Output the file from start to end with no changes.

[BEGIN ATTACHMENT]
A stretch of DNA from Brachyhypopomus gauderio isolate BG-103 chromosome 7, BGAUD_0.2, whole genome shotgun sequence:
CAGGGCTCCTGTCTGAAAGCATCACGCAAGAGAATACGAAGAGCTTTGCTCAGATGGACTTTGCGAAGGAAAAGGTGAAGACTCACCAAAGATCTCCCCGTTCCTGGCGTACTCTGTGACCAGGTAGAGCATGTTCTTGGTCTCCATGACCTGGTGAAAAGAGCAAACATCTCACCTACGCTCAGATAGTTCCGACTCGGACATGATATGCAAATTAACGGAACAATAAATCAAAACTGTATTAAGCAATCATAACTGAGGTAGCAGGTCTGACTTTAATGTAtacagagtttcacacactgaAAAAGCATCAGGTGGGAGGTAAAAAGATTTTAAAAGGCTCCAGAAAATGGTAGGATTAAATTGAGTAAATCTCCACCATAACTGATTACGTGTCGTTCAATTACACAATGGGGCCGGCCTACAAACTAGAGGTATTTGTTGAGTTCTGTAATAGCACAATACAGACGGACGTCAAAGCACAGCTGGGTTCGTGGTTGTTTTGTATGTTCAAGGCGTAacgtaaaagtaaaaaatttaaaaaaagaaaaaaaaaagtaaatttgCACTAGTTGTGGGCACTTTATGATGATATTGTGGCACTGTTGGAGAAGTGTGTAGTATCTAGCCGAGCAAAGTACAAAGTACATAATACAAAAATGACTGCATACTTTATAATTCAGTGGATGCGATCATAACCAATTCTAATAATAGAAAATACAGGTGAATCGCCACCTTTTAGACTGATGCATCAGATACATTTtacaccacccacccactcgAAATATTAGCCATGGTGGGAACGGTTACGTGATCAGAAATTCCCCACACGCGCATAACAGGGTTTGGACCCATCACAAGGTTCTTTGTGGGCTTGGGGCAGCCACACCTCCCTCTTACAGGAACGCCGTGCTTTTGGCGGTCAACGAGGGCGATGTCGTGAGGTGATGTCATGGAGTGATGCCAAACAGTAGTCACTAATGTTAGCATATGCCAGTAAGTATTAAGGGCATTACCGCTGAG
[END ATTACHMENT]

A stretch of DNA from Brachyhypopomus gauderio isolate BG-103 chromosome 7, BGAUD_0.2, whole genome shotgun sequence:
CAGGGCTCCTGTCTGAAAGCATCACGCAAGAGAATACGAAGAGCTTTGCTCAGATGGACTTTGCGAAGGAAAAGGTGAAGACTCACCAAAGATCTCCCCGTTCCTGGCGTACTCTGTGACCAGGTAGAGCATGTTCTTGGTCTCCATGACCTGGTGAAAAGAGCAAACATCTCACCTACGCTCAGATAGTTCCGACTCGGACATGATATGCAAATTAACGGAACAATAAATCAAAACTGTATTAAGCAATCATAACTGAGGTAGCAGGTCTGACTTTAATGTAtacagagtttcacacactgaAAAAGCATCAGGTGGGAGGTAAAAAGATTTTAAAAGGCTCCAGAAAATGGTAGGATTAAATTGAGTAAATCTCCACCATAACTGATTACGTGTCGTTCAATTACACAATGGGGCCGGCCTACAAACTAGAGGTATTTGTTGAGTTCTGTAATAGCACAATACAGACGGACGTCAAAGCACAGCTGGGTTCGTGGTTGTTTTGTATGTTCAAGGCGTAacgtaaaagtaaaaaatttaaaaaaagaaaaaaaaaagtaaatttgCACTAGTTGTGGGCACTTTATGATGATATTGTGGCACTGTTGGAGAAGTGTGTAGTATCTAGCCGAGCAAAGTACAAAGTACATAATACAAAAATGACTGCATACTTTATAATTCAGTGGATGCGATCATAACCAATTCTAATAATAGAAAATACAGGTGAATCGCCACCTTTTAGACTGATGCATCAGATACATTTtacaccacccacccactcgAAATATTAGCCATGGTGGGAACGGTTACGTGATCAGAAATTCCCCACACGCGCATAACAGGGTTTGGACCCATCACAAGGTTCTTTGTGGGCTTGGGGCAGCCACACCTCCCTCTTACAGGAACGCCGTGCTTTTGGCGGTCAACGAGGGCGATGTCGTGAGGTGATGTCATGGAGTGATGCCAAACAGTAGTCACTAATGTTAGCATATGCCAGTAAGTATTAAGGGCATTACCGCTGAG